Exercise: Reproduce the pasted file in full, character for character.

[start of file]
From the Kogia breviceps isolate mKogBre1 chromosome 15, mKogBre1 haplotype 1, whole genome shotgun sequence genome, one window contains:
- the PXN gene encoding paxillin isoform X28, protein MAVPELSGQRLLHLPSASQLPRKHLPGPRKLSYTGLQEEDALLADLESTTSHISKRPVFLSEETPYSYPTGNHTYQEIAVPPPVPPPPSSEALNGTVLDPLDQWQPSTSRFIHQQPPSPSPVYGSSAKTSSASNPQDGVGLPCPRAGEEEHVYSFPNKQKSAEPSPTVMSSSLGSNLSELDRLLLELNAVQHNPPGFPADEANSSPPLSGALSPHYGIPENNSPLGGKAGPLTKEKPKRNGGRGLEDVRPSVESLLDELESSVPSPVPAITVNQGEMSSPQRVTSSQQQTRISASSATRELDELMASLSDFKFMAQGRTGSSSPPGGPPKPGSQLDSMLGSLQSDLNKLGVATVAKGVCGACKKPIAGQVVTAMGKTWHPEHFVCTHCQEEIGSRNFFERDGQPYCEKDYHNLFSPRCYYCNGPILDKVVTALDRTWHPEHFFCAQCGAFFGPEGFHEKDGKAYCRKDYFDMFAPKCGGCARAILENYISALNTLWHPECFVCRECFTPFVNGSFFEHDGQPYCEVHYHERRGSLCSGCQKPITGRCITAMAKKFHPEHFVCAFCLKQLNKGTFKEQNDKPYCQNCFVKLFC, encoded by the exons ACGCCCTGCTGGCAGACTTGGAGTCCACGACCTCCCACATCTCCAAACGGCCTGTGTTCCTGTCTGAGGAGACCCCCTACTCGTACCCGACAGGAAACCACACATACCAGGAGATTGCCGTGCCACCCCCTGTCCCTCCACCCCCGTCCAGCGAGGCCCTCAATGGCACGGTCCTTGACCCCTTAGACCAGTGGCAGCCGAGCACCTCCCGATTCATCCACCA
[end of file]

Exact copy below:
From the Kogia breviceps isolate mKogBre1 chromosome 15, mKogBre1 haplotype 1, whole genome shotgun sequence genome, one window contains:
- the PXN gene encoding paxillin isoform X28, protein MAVPELSGQRLLHLPSASQLPRKHLPGPRKLSYTGLQEEDALLADLESTTSHISKRPVFLSEETPYSYPTGNHTYQEIAVPPPVPPPPSSEALNGTVLDPLDQWQPSTSRFIHQQPPSPSPVYGSSAKTSSASNPQDGVGLPCPRAGEEEHVYSFPNKQKSAEPSPTVMSSSLGSNLSELDRLLLELNAVQHNPPGFPADEANSSPPLSGALSPHYGIPENNSPLGGKAGPLTKEKPKRNGGRGLEDVRPSVESLLDELESSVPSPVPAITVNQGEMSSPQRVTSSQQQTRISASSATRELDELMASLSDFKFMAQGRTGSSSPPGGPPKPGSQLDSMLGSLQSDLNKLGVATVAKGVCGACKKPIAGQVVTAMGKTWHPEHFVCTHCQEEIGSRNFFERDGQPYCEKDYHNLFSPRCYYCNGPILDKVVTALDRTWHPEHFFCAQCGAFFGPEGFHEKDGKAYCRKDYFDMFAPKCGGCARAILENYISALNTLWHPECFVCRECFTPFVNGSFFEHDGQPYCEVHYHERRGSLCSGCQKPITGRCITAMAKKFHPEHFVCAFCLKQLNKGTFKEQNDKPYCQNCFVKLFC, encoded by the exons ACGCCCTGCTGGCAGACTTGGAGTCCACGACCTCCCACATCTCCAAACGGCCTGTGTTCCTGTCTGAGGAGACCCCCTACTCGTACCCGACAGGAAACCACACATACCAGGAGATTGCCGTGCCACCCCCTGTCCCTCCACCCCCGTCCAGCGAGGCCCTCAATGGCACGGTCCTTGACCCCTTAGACCAGTGGCAGCCGAGCACCTCCCGATTCATCCACCA